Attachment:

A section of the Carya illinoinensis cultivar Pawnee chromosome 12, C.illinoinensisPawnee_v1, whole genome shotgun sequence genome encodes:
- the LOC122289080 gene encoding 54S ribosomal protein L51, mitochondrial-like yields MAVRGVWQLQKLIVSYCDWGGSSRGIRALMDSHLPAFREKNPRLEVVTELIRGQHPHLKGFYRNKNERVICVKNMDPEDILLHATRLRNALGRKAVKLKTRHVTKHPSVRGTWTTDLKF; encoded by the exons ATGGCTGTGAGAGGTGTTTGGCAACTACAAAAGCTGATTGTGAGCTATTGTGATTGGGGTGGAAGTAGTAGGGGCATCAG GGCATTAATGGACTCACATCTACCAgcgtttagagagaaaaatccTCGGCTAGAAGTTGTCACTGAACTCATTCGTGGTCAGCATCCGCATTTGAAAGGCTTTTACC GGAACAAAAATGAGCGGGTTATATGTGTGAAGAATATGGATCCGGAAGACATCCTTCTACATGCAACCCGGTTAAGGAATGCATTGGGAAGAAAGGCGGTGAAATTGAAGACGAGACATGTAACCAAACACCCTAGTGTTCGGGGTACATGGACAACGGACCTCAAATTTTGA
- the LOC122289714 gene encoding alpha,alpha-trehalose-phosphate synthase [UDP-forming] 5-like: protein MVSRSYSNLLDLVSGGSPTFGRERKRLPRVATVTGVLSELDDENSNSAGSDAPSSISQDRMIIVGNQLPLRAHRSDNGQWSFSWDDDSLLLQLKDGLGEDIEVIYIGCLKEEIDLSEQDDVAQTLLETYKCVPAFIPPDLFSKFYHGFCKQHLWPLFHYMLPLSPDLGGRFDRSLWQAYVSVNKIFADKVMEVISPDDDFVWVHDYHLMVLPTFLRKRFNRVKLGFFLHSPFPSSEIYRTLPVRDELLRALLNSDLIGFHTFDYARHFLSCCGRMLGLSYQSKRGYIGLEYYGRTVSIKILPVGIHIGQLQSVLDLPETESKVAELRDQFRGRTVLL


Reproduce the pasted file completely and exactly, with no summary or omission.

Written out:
A section of the Carya illinoinensis cultivar Pawnee chromosome 12, C.illinoinensisPawnee_v1, whole genome shotgun sequence genome encodes:
- the LOC122289080 gene encoding 54S ribosomal protein L51, mitochondrial-like yields MAVRGVWQLQKLIVSYCDWGGSSRGIRALMDSHLPAFREKNPRLEVVTELIRGQHPHLKGFYRNKNERVICVKNMDPEDILLHATRLRNALGRKAVKLKTRHVTKHPSVRGTWTTDLKF; encoded by the exons ATGGCTGTGAGAGGTGTTTGGCAACTACAAAAGCTGATTGTGAGCTATTGTGATTGGGGTGGAAGTAGTAGGGGCATCAG GGCATTAATGGACTCACATCTACCAgcgtttagagagaaaaatccTCGGCTAGAAGTTGTCACTGAACTCATTCGTGGTCAGCATCCGCATTTGAAAGGCTTTTACC GGAACAAAAATGAGCGGGTTATATGTGTGAAGAATATGGATCCGGAAGACATCCTTCTACATGCAACCCGGTTAAGGAATGCATTGGGAAGAAAGGCGGTGAAATTGAAGACGAGACATGTAACCAAACACCCTAGTGTTCGGGGTACATGGACAACGGACCTCAAATTTTGA
- the LOC122289714 gene encoding alpha,alpha-trehalose-phosphate synthase [UDP-forming] 5-like: protein MVSRSYSNLLDLVSGGSPTFGRERKRLPRVATVTGVLSELDDENSNSAGSDAPSSISQDRMIIVGNQLPLRAHRSDNGQWSFSWDDDSLLLQLKDGLGEDIEVIYIGCLKEEIDLSEQDDVAQTLLETYKCVPAFIPPDLFSKFYHGFCKQHLWPLFHYMLPLSPDLGGRFDRSLWQAYVSVNKIFADKVMEVISPDDDFVWVHDYHLMVLPTFLRKRFNRVKLGFFLHSPFPSSEIYRTLPVRDELLRALLNSDLIGFHTFDYARHFLSCCGRMLGLSYQSKRGYIGLEYYGRTVSIKILPVGIHIGQLQSVLDLPETESKVAELRDQFRGRTVLL